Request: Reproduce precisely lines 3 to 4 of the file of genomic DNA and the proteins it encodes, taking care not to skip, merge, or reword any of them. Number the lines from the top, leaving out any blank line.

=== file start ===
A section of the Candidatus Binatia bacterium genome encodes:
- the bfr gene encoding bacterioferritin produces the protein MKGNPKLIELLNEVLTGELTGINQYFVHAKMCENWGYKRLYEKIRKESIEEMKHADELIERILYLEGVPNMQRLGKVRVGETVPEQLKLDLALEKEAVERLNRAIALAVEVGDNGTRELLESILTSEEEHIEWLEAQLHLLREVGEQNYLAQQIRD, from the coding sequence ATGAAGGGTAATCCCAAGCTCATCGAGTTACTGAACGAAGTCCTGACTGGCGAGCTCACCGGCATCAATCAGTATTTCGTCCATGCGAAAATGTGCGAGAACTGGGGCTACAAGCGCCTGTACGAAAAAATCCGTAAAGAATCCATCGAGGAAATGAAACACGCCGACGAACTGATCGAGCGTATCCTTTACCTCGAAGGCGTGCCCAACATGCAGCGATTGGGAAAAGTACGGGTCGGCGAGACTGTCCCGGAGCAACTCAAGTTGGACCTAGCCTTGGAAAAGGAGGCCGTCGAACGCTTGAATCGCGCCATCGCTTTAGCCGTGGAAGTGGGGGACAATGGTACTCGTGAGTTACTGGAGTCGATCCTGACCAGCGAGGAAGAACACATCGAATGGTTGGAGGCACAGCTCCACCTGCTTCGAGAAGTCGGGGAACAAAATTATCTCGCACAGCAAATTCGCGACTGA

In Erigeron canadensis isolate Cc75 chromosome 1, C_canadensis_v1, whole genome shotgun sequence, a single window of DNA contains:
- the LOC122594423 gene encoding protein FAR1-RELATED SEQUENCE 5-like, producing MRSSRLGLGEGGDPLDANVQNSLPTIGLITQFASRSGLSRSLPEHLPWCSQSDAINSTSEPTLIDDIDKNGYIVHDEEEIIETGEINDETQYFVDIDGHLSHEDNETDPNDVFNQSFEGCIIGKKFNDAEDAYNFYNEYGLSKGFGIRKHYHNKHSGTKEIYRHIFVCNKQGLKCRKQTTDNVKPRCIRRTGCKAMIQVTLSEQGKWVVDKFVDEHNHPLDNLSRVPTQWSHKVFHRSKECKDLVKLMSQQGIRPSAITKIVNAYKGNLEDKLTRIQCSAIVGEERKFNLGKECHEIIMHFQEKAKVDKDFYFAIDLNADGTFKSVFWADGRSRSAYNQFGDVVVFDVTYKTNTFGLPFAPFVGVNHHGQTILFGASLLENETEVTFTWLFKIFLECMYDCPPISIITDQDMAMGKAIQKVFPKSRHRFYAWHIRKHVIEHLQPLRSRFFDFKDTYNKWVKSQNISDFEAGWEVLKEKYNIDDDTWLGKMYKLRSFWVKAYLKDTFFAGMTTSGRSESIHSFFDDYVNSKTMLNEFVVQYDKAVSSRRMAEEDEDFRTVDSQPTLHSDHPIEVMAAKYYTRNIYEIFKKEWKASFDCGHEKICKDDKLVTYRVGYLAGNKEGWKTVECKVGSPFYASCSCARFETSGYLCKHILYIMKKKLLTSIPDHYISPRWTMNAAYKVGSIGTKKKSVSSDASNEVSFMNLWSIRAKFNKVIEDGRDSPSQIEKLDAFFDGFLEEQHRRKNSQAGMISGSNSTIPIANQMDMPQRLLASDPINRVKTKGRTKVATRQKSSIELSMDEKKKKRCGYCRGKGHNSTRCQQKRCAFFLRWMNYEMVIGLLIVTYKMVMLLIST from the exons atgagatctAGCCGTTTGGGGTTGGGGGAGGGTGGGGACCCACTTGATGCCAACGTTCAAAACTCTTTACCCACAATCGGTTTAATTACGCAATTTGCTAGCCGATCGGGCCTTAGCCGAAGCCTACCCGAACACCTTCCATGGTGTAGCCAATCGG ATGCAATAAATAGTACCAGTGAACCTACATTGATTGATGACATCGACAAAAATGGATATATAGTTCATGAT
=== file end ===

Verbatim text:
In Erigeron canadensis isolate Cc75 chromosome 1, C_canadensis_v1, whole genome shotgun sequence, a single window of DNA contains:
- the LOC122594423 gene encoding protein FAR1-RELATED SEQUENCE 5-like, producing MRSSRLGLGEGGDPLDANVQNSLPTIGLITQFASRSGLSRSLPEHLPWCSQSDAINSTSEPTLIDDIDKNGYIVHDEEEIIETGEINDETQYFVDIDGHLSHEDNETDPNDVFNQSFEGCIIGKKFNDAEDAYNFYNEYGLSKGFGIRKHYHNKHSGTKEIYRHIFVCNKQGLKCRKQTTDNVKPRCIRRTGCKAMIQVTLSEQGKWVVDKFVDEHNHPLDNLSRVPTQWSHKVFHRSKECKDLVKLMSQQGIRPSAITKIVNAYKGNLEDKLTRIQCSAIVGEERKFNLGKECHEIIMHFQEKAKVDKDFYFAIDLNADGTFKSVFWADGRSRSAYNQFGDVVVFDVTYKTNTFGLPFAPFVGVNHHGQTILFGASLLENETEVTFTWLFKIFLECMYDCPPISIITDQDMAMGKAIQKVFPKSRHRFYAWHIRKHVIEHLQPLRSRFFDFKDTYNKWVKSQNISDFEAGWEVLKEKYNIDDDTWLGKMYKLRSFWVKAYLKDTFFAGMTTSGRSESIHSFFDDYVNSKTMLNEFVVQYDKAVSSRRMAEEDEDFRTVDSQPTLHSDHPIEVMAAKYYTRNIYEIFKKEWKASFDCGHEKICKDDKLVTYRVGYLAGNKEGWKTVECKVGSPFYASCSCARFETSGYLCKHILYIMKKKLLTSIPDHYISPRWTMNAAYKVGSIGTKKKSVSSDASNEVSFMNLWSIRAKFNKVIEDGRDSPSQIEKLDAFFDGFLEEQHRRKNSQAGMISGSNSTIPIANQMDMPQRLLASDPINRVKTKGRTKVATRQKSSIELSMDEKKKKRCGYCRGKGHNSTRCQQKRCAFFLRWMNYEMVIGLLIVTYKMVMLLIST from the exons atgagatctAGCCGTTTGGGGTTGGGGGAGGGTGGGGACCCACTTGATGCCAACGTTCAAAACTCTTTACCCACAATCGGTTTAATTACGCAATTTGCTAGCCGATCGGGCCTTAGCCGAAGCCTACCCGAACACCTTCCATGGTGTAGCCAATCGG ATGCAATAAATAGTACCAGTGAACCTACATTGATTGATGACATCGACAAAAATGGATATATAGTTCATGAT